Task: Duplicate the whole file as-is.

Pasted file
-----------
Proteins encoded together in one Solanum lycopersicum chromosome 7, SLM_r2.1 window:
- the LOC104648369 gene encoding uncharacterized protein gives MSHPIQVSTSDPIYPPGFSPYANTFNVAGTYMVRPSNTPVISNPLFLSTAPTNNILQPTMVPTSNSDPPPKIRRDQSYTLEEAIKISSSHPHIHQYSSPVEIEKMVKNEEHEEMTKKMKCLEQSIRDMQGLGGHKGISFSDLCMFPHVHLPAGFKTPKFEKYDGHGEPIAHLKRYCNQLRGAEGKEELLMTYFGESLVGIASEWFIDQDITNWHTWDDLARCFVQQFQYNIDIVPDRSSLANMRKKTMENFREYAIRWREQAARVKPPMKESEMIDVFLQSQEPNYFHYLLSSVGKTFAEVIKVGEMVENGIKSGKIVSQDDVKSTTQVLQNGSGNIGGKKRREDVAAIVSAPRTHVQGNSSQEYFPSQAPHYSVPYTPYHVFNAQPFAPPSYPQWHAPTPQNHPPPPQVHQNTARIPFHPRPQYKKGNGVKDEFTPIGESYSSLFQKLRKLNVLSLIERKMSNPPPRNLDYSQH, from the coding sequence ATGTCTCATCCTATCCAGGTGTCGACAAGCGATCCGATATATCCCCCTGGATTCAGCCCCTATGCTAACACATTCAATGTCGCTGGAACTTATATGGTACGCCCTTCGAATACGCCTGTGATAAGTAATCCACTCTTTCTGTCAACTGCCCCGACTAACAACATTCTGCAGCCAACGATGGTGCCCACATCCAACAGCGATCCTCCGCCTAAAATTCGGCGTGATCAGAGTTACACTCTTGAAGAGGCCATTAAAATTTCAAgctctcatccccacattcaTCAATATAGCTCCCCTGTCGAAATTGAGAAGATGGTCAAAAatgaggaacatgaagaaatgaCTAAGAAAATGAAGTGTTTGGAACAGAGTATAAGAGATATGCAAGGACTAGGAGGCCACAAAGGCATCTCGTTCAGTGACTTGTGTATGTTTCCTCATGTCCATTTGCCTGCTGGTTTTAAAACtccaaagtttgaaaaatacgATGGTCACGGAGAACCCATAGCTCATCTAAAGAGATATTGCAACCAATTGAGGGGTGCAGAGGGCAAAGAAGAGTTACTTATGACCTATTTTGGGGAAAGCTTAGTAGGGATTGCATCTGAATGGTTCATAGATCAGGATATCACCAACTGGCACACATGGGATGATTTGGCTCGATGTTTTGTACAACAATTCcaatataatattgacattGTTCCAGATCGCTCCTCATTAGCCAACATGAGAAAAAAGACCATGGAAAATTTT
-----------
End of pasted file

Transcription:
Proteins encoded together in one Solanum lycopersicum chromosome 7, SLM_r2.1 window:
- the LOC104648369 gene encoding uncharacterized protein gives MSHPIQVSTSDPIYPPGFSPYANTFNVAGTYMVRPSNTPVISNPLFLSTAPTNNILQPTMVPTSNSDPPPKIRRDQSYTLEEAIKISSSHPHIHQYSSPVEIEKMVKNEEHEEMTKKMKCLEQSIRDMQGLGGHKGISFSDLCMFPHVHLPAGFKTPKFEKYDGHGEPIAHLKRYCNQLRGAEGKEELLMTYFGESLVGIASEWFIDQDITNWHTWDDLARCFVQQFQYNIDIVPDRSSLANMRKKTMENFREYAIRWREQAARVKPPMKESEMIDVFLQSQEPNYFHYLLSSVGKTFAEVIKVGEMVENGIKSGKIVSQDDVKSTTQVLQNGSGNIGGKKRREDVAAIVSAPRTHVQGNSSQEYFPSQAPHYSVPYTPYHVFNAQPFAPPSYPQWHAPTPQNHPPPPQVHQNTARIPFHPRPQYKKGNGVKDEFTPIGESYSSLFQKLRKLNVLSLIERKMSNPPPRNLDYSQH, from the coding sequence ATGTCTCATCCTATCCAGGTGTCGACAAGCGATCCGATATATCCCCCTGGATTCAGCCCCTATGCTAACACATTCAATGTCGCTGGAACTTATATGGTACGCCCTTCGAATACGCCTGTGATAAGTAATCCACTCTTTCTGTCAACTGCCCCGACTAACAACATTCTGCAGCCAACGATGGTGCCCACATCCAACAGCGATCCTCCGCCTAAAATTCGGCGTGATCAGAGTTACACTCTTGAAGAGGCCATTAAAATTTCAAgctctcatccccacattcaTCAATATAGCTCCCCTGTCGAAATTGAGAAGATGGTCAAAAatgaggaacatgaagaaatgaCTAAGAAAATGAAGTGTTTGGAACAGAGTATAAGAGATATGCAAGGACTAGGAGGCCACAAAGGCATCTCGTTCAGTGACTTGTGTATGTTTCCTCATGTCCATTTGCCTGCTGGTTTTAAAACtccaaagtttgaaaaatacgATGGTCACGGAGAACCCATAGCTCATCTAAAGAGATATTGCAACCAATTGAGGGGTGCAGAGGGCAAAGAAGAGTTACTTATGACCTATTTTGGGGAAAGCTTAGTAGGGATTGCATCTGAATGGTTCATAGATCAGGATATCACCAACTGGCACACATGGGATGATTTGGCTCGATGTTTTGTACAACAATTCcaatataatattgacattGTTCCAGATCGCTCCTCATTAGCCAACATGAGAAAAAAGACCATGGAAAATTTT